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Neuroscience News is an independent open access science magazine. Since 2001, we have featured neuroscience research news from labs, universities, hospitals and news departments around the world. Topics include brain research, AI, psychology, neuroscience, mental health and neurotech.

Science news articles cover neuroscience, neurology, psychology, AI, mental health, robotics, neurotechnology and cognitive sciences.

Researchers developed a method to measure synaptic strength, precision of plasticity, and information storage in the brain. Using information theory, researchers found that synapses can store 10 times more information than previously believed.
A new study links loneliness and difficulties in emotion regulation to problematic pornography use (PPU). The research found that people who interacted with online content creators reported lower PPU.

Neurology news articles cover neurology, brain cancer, traumatic brain injuries, neurosurgery, neuroanatomy, brain research and neurological disorders.

A new study finds a link between a diet high in ultra-processed foods and an increased risk of cognitive impairment and stroke. This association was particularly pronounced among Black participants. While more research is needed, the findings highlight the potential impact of food processing on brain health.
A new study finds that urolithin A, a substance found in pomegranates, can improve memory and may help treat Alzheimer's disease. This natural compound works by removing damaged mitochondria from the brain, similar to the effects of NAD supplements. While dosage is still being determined, this discovery offers promising potential for treating and preventing neurodegenerative diseases.
A new study reveals a significant link between hot nights and increased stroke risk, particularly in the elderly and women. Researchers analyzed 15 years of data from Augsburg University Hospital and found a 7% increased risk of stroke following tropical nights.

AI news articles cover science articles about artificial intelligence including ChatGPT, Bard, Dalle, neural networks, machine learning, LLMs, AGI and other AI related topics.

Researchers developed an AI model of the fruit fly brain to understand how vision guides behavior. By genetically silencing specific visual neurons and observing changes in behavior, they trained the AI to predict neural activity and behavior accurately. Their findings reveal that multiple neuron combinations, rather than single types, process visual data in a complex "population code." This breakthrough paves the way for future research into the human visual system and related disorders.
Researchers developed DEPLOY, an AI tool that can classify brain tumors into 10 major subtypes with 95% accuracy. The tool analyzes microscopic images of tumor tissue, providing a faster and more accessible alternative to DNA methylation-based profiling. DEPLOY could potentially be used to classify other cancers as well.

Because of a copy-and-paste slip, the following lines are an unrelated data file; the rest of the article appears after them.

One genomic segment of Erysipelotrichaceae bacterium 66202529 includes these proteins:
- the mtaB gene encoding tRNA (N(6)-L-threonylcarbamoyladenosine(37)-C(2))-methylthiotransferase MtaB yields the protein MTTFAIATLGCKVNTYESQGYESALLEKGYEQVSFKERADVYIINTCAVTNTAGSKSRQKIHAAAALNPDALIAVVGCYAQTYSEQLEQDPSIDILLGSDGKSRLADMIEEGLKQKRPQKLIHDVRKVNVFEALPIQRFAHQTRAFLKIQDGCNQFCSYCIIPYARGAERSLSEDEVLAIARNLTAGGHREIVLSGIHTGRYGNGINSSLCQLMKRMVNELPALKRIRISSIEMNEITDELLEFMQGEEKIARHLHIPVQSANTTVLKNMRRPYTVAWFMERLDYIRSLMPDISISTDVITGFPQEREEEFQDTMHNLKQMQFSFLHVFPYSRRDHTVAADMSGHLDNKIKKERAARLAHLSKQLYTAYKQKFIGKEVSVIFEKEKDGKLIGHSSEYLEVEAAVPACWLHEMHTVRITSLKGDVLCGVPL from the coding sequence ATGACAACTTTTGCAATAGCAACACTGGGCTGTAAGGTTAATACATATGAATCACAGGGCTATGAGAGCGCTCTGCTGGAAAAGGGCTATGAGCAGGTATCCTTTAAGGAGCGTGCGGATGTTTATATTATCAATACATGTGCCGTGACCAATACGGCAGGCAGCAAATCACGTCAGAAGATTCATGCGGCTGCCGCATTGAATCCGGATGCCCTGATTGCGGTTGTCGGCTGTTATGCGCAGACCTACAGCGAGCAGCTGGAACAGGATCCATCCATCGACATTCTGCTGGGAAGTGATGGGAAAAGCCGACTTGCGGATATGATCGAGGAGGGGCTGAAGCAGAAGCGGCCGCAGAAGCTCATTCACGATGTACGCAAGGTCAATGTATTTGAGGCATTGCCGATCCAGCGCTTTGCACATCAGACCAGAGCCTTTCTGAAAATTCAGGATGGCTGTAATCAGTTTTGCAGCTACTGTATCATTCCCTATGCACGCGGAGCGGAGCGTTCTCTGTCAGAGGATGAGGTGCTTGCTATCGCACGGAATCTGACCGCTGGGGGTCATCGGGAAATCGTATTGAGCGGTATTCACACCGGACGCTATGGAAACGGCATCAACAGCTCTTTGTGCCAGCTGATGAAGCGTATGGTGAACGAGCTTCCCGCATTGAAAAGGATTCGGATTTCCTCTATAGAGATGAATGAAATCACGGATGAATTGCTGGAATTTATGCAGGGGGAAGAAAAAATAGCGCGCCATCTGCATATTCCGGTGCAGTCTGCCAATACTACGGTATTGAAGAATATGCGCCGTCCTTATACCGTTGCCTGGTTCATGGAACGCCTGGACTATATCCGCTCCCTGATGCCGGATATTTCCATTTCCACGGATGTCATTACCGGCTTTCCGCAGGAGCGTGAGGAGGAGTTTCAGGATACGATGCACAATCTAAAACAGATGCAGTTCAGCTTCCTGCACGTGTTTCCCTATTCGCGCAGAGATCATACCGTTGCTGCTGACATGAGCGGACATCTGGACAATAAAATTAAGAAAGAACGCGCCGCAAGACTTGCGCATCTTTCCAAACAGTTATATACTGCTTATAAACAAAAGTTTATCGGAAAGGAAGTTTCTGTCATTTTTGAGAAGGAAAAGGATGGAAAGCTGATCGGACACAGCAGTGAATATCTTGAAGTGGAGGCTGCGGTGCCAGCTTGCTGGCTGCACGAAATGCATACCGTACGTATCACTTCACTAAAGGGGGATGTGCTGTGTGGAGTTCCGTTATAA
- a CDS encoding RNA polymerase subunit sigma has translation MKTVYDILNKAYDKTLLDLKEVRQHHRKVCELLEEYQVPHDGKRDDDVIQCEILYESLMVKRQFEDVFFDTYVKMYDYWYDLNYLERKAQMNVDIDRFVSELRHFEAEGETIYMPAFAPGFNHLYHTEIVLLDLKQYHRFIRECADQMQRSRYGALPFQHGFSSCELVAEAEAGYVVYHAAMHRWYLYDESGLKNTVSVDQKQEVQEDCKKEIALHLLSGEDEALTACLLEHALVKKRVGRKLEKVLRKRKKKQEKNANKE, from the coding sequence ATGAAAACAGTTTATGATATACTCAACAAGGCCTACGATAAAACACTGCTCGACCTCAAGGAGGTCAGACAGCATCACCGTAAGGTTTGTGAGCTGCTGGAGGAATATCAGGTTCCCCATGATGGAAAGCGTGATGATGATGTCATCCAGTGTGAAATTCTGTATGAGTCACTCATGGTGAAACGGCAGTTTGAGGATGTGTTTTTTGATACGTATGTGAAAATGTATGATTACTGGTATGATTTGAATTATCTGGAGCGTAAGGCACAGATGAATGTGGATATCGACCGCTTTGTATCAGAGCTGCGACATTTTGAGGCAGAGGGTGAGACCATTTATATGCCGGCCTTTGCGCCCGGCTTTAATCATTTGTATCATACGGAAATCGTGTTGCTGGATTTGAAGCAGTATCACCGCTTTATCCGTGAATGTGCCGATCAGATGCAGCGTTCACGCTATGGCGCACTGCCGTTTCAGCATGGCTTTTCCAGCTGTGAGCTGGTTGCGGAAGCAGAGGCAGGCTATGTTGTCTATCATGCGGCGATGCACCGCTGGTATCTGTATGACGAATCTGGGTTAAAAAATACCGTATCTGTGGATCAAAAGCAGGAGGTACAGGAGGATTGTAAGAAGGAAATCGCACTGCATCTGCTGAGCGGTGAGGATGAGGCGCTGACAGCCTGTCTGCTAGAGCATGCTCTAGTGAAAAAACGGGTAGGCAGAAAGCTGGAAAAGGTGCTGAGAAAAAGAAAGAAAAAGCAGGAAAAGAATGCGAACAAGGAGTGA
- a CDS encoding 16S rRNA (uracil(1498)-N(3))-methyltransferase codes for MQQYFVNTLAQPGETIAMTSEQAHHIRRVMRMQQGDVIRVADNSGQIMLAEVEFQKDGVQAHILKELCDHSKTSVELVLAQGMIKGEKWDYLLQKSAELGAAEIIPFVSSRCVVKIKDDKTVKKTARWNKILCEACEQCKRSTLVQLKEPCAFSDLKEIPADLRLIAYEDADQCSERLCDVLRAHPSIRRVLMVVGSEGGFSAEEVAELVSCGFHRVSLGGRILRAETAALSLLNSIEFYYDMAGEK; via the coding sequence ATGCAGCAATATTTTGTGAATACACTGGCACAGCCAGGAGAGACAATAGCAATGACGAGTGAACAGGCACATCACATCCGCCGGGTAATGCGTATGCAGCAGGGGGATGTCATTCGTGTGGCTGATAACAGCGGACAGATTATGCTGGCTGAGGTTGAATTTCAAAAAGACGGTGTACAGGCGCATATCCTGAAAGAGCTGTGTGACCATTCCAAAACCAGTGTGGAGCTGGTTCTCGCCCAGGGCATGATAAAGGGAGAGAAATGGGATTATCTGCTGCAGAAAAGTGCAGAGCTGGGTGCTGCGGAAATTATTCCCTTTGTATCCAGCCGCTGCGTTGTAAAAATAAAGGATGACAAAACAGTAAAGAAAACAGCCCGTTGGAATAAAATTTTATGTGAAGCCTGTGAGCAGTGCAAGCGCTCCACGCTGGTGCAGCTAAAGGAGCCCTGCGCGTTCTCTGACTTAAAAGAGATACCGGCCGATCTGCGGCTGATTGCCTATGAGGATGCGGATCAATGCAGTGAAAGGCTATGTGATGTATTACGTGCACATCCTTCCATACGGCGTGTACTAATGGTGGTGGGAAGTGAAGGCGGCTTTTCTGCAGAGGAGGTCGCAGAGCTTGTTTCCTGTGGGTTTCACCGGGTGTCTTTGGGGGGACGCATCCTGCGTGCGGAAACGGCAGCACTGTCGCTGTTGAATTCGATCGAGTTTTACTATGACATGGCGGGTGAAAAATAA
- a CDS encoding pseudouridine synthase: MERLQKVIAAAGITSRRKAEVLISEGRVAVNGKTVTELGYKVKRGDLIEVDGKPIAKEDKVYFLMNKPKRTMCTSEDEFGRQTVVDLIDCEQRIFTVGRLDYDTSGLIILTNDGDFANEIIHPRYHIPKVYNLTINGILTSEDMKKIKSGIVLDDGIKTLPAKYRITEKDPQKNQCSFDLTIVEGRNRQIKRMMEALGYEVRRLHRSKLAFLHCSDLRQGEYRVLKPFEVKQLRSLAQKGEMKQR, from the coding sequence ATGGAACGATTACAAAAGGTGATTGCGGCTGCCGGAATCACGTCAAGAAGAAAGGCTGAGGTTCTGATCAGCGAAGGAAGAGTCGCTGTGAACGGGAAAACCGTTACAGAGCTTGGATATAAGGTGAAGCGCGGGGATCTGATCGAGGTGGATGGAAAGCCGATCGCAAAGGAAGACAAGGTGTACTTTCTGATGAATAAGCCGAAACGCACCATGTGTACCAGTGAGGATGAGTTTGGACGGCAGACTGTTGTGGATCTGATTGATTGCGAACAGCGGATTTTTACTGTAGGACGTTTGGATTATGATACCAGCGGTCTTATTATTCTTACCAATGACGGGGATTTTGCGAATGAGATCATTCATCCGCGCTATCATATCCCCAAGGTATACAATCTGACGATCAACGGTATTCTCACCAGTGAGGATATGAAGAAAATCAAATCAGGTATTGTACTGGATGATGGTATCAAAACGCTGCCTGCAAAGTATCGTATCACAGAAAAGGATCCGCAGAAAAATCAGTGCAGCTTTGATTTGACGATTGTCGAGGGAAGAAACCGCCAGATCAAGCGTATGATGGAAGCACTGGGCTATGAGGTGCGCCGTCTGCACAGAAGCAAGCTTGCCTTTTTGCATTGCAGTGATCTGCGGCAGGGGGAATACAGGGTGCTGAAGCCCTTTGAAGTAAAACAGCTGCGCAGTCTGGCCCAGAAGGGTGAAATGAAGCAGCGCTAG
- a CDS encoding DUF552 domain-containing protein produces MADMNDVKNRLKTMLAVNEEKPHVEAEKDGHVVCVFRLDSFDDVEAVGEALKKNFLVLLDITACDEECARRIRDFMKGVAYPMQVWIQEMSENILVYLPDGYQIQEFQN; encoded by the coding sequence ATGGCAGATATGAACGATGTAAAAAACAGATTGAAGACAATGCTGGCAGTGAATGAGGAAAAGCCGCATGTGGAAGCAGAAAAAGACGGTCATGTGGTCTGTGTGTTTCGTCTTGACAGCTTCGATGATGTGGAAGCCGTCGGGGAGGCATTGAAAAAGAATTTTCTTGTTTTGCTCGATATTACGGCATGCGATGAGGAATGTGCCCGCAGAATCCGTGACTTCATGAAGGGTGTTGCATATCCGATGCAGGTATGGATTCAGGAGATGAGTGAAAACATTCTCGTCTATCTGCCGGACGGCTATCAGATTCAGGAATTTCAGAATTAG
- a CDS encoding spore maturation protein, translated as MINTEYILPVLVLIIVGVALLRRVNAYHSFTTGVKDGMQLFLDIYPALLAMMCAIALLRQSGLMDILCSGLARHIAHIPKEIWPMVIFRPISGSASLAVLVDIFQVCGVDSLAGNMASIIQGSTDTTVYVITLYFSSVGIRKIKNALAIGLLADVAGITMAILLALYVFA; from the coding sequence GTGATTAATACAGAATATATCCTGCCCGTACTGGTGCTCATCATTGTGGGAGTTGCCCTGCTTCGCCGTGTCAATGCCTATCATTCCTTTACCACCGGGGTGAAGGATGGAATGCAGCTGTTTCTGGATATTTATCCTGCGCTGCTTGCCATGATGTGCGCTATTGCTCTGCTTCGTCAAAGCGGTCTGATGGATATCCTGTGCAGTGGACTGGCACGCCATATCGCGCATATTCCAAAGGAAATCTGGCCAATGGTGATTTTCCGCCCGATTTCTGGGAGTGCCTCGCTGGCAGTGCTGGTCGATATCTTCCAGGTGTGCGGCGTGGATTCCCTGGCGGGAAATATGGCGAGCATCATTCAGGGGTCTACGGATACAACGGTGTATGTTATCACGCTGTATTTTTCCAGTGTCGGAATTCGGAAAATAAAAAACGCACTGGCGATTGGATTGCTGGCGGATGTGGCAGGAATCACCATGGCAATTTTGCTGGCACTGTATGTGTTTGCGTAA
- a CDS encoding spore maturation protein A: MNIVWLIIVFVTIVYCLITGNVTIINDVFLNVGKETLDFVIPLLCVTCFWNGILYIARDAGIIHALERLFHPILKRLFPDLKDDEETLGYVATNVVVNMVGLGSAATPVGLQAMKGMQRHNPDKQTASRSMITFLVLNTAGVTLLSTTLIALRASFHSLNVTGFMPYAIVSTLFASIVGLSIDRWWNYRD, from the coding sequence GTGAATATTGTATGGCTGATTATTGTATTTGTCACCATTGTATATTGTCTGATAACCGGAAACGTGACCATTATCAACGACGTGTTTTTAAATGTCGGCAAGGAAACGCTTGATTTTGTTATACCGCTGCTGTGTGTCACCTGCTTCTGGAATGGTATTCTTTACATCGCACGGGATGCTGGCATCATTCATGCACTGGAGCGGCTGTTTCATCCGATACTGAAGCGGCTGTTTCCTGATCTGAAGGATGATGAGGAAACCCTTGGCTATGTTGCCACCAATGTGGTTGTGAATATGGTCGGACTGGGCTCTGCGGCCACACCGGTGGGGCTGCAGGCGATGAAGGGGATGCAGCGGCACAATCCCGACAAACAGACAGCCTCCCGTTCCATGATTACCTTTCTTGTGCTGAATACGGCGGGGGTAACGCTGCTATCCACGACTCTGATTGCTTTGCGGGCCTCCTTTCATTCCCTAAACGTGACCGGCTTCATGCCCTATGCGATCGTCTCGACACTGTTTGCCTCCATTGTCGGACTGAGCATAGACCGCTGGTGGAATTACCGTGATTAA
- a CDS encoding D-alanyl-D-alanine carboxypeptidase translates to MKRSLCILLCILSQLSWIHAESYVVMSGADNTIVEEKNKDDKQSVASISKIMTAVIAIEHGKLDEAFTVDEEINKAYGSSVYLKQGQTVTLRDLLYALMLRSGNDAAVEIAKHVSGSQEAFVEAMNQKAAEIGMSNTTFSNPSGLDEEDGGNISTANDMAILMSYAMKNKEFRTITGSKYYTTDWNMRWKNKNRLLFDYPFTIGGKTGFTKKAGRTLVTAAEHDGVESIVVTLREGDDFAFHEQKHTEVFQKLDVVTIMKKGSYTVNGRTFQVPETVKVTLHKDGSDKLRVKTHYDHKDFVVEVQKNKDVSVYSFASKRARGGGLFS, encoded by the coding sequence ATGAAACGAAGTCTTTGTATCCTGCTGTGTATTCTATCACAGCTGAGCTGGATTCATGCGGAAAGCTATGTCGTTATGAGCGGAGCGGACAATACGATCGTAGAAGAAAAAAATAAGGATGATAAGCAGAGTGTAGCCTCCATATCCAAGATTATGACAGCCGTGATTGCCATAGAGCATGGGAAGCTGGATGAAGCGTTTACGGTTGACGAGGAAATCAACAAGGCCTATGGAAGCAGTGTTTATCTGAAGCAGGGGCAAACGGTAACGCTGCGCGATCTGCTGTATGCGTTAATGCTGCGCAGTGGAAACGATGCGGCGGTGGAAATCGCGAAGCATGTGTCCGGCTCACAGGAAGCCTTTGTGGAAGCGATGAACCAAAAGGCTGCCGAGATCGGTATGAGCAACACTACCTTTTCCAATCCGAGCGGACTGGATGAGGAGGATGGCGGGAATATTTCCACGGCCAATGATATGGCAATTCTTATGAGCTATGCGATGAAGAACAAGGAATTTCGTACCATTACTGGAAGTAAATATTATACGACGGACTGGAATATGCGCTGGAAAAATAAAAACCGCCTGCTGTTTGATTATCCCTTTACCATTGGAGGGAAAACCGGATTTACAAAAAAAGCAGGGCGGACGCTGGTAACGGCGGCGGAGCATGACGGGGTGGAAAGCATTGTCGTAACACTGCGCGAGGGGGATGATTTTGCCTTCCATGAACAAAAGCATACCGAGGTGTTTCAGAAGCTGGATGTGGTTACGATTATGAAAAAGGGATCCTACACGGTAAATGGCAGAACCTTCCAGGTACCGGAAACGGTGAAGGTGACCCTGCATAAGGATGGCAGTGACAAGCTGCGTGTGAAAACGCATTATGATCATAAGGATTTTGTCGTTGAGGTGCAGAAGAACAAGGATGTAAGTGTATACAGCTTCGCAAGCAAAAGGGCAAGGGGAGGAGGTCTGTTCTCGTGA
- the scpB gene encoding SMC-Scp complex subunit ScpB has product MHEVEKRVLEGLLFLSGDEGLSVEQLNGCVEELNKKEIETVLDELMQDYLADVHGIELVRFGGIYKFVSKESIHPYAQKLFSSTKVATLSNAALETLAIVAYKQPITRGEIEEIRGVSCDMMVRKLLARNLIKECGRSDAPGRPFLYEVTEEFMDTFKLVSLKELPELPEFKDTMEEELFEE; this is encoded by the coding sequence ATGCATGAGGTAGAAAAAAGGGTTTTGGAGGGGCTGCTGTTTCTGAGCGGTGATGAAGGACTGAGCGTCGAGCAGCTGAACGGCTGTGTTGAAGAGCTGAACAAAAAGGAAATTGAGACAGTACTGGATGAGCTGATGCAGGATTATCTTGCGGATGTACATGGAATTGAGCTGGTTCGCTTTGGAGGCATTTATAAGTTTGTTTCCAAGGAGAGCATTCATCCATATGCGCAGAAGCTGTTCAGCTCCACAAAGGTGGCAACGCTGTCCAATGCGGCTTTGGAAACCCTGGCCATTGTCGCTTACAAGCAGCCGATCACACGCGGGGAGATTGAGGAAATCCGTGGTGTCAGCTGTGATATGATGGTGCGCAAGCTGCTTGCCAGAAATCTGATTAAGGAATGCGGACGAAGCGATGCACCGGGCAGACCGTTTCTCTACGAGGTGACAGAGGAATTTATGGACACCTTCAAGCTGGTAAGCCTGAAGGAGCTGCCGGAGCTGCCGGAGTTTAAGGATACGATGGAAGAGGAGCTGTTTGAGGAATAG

Science research articles cover psychology, depression, mental health, schizophrenia, mental disorders, happiness, stress, PTSD, autism, psychiatry and therapy.

A recent study compared the effects of a placebo pill and an imaginary pill in reducing visually induced disgust. Both interventions lowered disgust intensity, with the imaginary placebo showing greater efficacy. Participants rated the imaginary pill higher for expected and perceived effectiveness. This research suggests that the imaginary intake of a placebo can be a powerful tool for emotion regulation.
A new study reveals shared and distinct molecular changes in the brain and blood of individuals with PTSD and MDD. The research uncovers how these disorders affect various brain regions, cell types, and genomic layers, highlighting key molecular pathways and potential biomarkers.

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Researchers found that a hormone-producing cell in the adrenal glands may explain why oldfield mice are monogamous while their close relatives are promiscuous. This hormone, 20⍺-OHP, boosts nurturing behavior, suggesting a link to monogamy.
Researchers explore the intricate mechanisms of memory and debunk common myths about its function. They argue that memory is not a static recording but a dynamic, editable process akin to a Wiki page, and emphasize that forgetting is a normal part of how our brains prioritize information.
A new study finds that altered states of consciousness (ASCs), like those experienced during meditation, are more common than previously thought. 45% of respondents reported experiencing ASCs at least once, often leading to positive outcomes. However, a significant minority also reported negative or even life-threatening suffering, highlighting the need for better support and understanding of these experiences.